How to Use Walnuts for Better Health
Walnuts pack a nutritious punch, from a healthy heart to better sleep. Learn how to store and prepare walnuts for maximum benefits.
Give Them a Little TLC
They might seem like tough you-know-whats, but walnuts are actually sensitive to heat and air exposure. To prevent spoilage, keep the nuts in their protective shells, place them in an airtight container, and store in the fridge for about a month. (If you like shelled nuts instead, choose the whole, not chopped, kind.) Not planning on eating them right away? Stash walnuts in the freezer for up to a year.
Save the Skins
Some recipes call for rubbing off the papery exterior, but it's smart to keep this coating on. That's because many of the antioxidants are found in the skin.
Toast Them Right
Too-high heat can damage the heart-healthy fats in nuts, so proceed with caution if you love the taste of toasted walnuts. Keep your oven under 350°F and bake them for no more than 10 minutes. If you prefer to use your stove top, toast them in a skillet over medium-high heat for 3 to 5 minutes, stirring frequently. Cooking them at a higher temperature or for a longer period of time can break down the omega-3 fats.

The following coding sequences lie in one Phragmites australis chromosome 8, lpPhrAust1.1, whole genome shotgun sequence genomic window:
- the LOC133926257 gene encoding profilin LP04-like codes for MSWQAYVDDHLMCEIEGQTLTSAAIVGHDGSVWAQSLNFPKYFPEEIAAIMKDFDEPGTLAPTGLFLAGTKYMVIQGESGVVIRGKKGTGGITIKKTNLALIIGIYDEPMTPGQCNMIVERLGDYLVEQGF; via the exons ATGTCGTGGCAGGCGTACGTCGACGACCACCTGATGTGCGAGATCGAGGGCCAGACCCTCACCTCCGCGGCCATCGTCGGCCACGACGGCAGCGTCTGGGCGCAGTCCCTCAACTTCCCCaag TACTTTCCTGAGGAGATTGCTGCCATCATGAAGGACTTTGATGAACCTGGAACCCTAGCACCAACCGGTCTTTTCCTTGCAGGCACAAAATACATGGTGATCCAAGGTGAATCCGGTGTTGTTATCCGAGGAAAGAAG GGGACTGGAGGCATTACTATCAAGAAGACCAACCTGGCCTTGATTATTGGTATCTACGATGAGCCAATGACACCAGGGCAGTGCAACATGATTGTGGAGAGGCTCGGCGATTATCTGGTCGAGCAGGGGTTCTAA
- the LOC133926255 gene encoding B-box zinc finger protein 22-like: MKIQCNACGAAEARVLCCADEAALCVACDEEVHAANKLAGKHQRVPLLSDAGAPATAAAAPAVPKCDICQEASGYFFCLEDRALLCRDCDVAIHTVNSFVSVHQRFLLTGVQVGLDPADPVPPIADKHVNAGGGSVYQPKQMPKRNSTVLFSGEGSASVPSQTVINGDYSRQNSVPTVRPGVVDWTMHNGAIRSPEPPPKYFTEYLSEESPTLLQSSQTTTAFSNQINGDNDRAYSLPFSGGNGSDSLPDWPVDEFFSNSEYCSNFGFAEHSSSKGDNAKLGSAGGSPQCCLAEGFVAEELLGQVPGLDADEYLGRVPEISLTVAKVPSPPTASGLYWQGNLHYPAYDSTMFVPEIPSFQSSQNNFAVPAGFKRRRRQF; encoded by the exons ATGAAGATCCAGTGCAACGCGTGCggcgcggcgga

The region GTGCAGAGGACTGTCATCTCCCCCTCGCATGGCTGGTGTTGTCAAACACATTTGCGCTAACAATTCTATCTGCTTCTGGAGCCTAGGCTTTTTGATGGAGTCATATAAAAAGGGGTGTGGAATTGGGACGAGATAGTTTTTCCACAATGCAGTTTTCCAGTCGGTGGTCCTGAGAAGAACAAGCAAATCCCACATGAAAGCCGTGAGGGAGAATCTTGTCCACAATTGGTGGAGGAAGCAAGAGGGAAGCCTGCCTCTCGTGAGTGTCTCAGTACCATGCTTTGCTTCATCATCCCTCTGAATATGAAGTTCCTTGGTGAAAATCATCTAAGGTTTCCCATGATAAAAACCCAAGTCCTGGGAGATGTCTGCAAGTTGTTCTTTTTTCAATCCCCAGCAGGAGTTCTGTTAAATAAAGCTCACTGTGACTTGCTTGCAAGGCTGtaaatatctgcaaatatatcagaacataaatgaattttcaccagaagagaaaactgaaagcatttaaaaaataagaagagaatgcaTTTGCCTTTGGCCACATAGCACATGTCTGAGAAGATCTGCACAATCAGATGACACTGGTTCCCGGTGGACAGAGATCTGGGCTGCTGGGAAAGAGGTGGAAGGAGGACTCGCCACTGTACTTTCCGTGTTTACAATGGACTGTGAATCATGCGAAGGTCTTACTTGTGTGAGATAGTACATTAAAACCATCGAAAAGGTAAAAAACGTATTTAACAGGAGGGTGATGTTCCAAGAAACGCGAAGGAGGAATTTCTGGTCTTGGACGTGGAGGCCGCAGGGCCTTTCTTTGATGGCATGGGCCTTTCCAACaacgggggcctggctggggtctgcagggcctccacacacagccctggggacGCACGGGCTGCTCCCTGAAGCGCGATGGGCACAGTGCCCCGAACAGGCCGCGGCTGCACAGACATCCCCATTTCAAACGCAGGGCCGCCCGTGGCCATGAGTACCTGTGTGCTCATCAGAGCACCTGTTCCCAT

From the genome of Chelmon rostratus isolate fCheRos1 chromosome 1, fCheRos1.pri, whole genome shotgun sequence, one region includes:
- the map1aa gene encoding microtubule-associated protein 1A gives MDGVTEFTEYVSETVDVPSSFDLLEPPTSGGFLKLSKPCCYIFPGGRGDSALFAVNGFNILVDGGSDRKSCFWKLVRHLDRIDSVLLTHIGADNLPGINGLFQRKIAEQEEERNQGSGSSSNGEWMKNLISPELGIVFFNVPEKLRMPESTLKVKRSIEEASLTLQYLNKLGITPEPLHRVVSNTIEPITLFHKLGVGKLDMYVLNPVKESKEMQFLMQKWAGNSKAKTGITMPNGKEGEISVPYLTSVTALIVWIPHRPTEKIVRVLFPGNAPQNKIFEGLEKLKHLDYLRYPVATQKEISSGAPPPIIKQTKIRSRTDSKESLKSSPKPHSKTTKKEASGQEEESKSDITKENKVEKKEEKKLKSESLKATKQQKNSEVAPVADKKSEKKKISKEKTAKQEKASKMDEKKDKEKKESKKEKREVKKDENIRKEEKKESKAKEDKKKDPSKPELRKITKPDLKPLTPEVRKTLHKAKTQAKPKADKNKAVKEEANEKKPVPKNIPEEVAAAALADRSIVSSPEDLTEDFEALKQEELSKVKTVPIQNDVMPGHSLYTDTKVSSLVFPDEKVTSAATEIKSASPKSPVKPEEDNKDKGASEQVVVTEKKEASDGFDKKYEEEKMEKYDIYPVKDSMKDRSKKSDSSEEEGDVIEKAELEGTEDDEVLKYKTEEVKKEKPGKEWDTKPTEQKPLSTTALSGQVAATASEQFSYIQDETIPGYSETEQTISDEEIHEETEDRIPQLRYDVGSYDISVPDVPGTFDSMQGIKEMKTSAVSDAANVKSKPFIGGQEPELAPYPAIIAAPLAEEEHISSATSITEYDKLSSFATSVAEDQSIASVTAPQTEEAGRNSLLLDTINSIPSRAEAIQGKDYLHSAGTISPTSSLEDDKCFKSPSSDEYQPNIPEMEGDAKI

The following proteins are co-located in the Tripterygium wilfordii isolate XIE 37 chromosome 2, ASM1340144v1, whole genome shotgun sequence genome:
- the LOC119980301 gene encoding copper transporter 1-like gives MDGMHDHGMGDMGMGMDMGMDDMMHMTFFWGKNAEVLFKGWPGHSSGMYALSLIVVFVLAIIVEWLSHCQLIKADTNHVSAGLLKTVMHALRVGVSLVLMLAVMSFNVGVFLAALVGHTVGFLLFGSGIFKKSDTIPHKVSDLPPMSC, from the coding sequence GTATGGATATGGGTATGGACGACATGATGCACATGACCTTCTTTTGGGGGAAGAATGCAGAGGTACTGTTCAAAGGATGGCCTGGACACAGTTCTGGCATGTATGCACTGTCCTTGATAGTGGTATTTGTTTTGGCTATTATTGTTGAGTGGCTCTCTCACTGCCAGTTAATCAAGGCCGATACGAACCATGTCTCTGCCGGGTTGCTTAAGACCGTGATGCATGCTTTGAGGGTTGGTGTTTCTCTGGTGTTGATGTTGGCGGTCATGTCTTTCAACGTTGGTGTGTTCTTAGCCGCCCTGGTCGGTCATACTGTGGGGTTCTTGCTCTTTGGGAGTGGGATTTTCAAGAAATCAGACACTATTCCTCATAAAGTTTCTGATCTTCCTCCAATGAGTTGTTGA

Count on it
A 1-oz. serving of walnuts is 0.25 cup, 7 whole nuts, or 14 halves. Eyeballing it? That's about the amount that fits into a cupped palm.
Be a Health Nut
Walnuts are everything they're cracked up to be. Eating them often can help you …
- Take care of your ticker: Walnuts pack more heart-healthy antioxidants than any other nut, along with a dose of omega-3 fats. In fact, incorporating walnuts into your diet can help lower cholesterol levels and protect against heart disease, according to an American Journal of Clinical Nutrition study.
- Snack your way slim: At 190 calories per ounce, walnuts aren't obvious diet fare. But each serving also delivers 4 g of protein and 2 g of fiber to keep you feeling full and satisfied. Munch on a small handful and you'll be less likely to sneak those cookies before dinner.
- Score a better night's sleep: Walnuts are one of the few foods that contain melatonin, a hormone that helps control your sleep cycle. While they're not sleeping pills, eating walnuts regularly might help you catch more quality z's.
Sources: Aida Mollenkamp, chef and author of Keys to the Kitchen; Wendy Bazilian, Dr.P.H, R.D., author of The SuperFoodsRx Diet; Rachel Begun, M.S., R.D., spokesperson for the Academy of Nutrition and Dietetics